Laurie Robertson: a passionate life
Laurie Robertson has packed more into her 90 years than most people dream of. Although she now lives with her daughter in Park City, Robertson has done it all — from working various jobs, to writing books, traveling cross-country, and watching history take place in her own backyard. Maybe it was growing up in Madison, Minn. that made Robertson so adventurous, or her fascination with Native American culture. Whatever it was, Robertson never kept her passion to herself, allowing it to spread to her daughters, Girl Scouts, and anyone else who was lucky enough to be around her.
"Growing up in Minnesota she was always on the wild side, racing her little Mercury through the footpaths on my grandmother’s farm," said Ani Robertson, her daughter. Robertson’s own impressions of her early life in Minnesota included more than driving fast. She describes Madison as "a hamlet, center of trade for farmers of an undulating prairie landscape." She also remembers hearing Norwegian spoken in homes and around the streets. As her girls grew so did her work in the community. She was a Girl Scout leader in 28 of Minnesota’s counties and led 45 of the girls and leaders in a 10-day canoe trip, which retraced the route of the 1967 Indian uprising. Robertson is quick to add that this uprising was "justification on the part of the Native Americans." The journey had never been taken by women, "therefore it was ballyhooed by newspapers and widely pictured."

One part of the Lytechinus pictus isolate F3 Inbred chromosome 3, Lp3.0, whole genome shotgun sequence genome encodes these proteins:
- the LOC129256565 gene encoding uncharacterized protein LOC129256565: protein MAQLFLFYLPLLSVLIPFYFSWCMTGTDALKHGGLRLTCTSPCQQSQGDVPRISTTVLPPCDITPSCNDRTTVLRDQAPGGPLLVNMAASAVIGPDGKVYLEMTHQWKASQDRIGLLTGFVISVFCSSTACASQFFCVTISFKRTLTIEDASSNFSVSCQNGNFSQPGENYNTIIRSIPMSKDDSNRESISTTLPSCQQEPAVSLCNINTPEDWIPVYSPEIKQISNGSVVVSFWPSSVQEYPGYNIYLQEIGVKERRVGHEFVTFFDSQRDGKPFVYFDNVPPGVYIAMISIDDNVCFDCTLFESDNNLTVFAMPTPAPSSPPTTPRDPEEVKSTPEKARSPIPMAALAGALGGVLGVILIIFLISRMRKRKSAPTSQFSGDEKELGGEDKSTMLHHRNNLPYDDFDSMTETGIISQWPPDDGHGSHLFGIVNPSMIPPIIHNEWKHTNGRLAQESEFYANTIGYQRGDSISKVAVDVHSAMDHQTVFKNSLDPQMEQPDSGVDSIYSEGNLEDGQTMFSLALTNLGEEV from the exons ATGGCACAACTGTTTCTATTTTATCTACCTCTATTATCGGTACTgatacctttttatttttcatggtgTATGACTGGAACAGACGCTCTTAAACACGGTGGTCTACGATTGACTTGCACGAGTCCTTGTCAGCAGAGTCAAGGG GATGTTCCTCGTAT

Robertson’s regard of Native Americans doesn’t stop there. On her property in the Cascades, she carved a 22-foot-high totem pole, completed in roughly 230 hours. And she was 65. "Authentic Native American paint used, and hand tools only, chisels, froe and mallet," says Robertson of her tools. She has also organized support, food and cultural events for Native Americans. She has traveled cross-country to view their scared sights and has befriended Sacagawea’s great-granddaughter along the way.
Robertson’s twin degrees in sociology and psychology have impacted her ability to "assess any situation with stunning clarity," said her daughter Ani. Robertson’s college degrees have also helped her land some impressive jobs. She worked in the personnel department of the Army Air Force Depot during wartime in Spokane, Wash. While in Washington, D.C., she worked at the Department of Agriculture as the editor of Rural Electrification News. In Kankakee, Ill., Robertson served as executive director of the YWCA and in Minnesota she was executive director of the Girl Scouts in 28 counties.
One of the most exhilarating experiences in Robertson’s life, besides trying to manage Girl Scouts in canoes, was living on the south side of Mount St. Helens during the explosion in 1980. "We watched with awe the fountains of grayish black smoke shooting miles high," she recalls. Robertson was required to sign in and out of the red zone just to make a trip into town.
Now that she has settled, Robertson’s hobbies tend to be more calm, including watching sports on TV and "repairing bric and brac around the house." The memories of her life will always be remembered though by her daughters in the books written just for them. "The books were completed over a 12-year period… were bound, three copies only, for my two daughters and for me."
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Bruce Erickson, the planning director at City Hall, has died, the municipal government said. Erickson was involved at some level in nearly all the major decisions regarding growth and development in Park City since the early 1990s.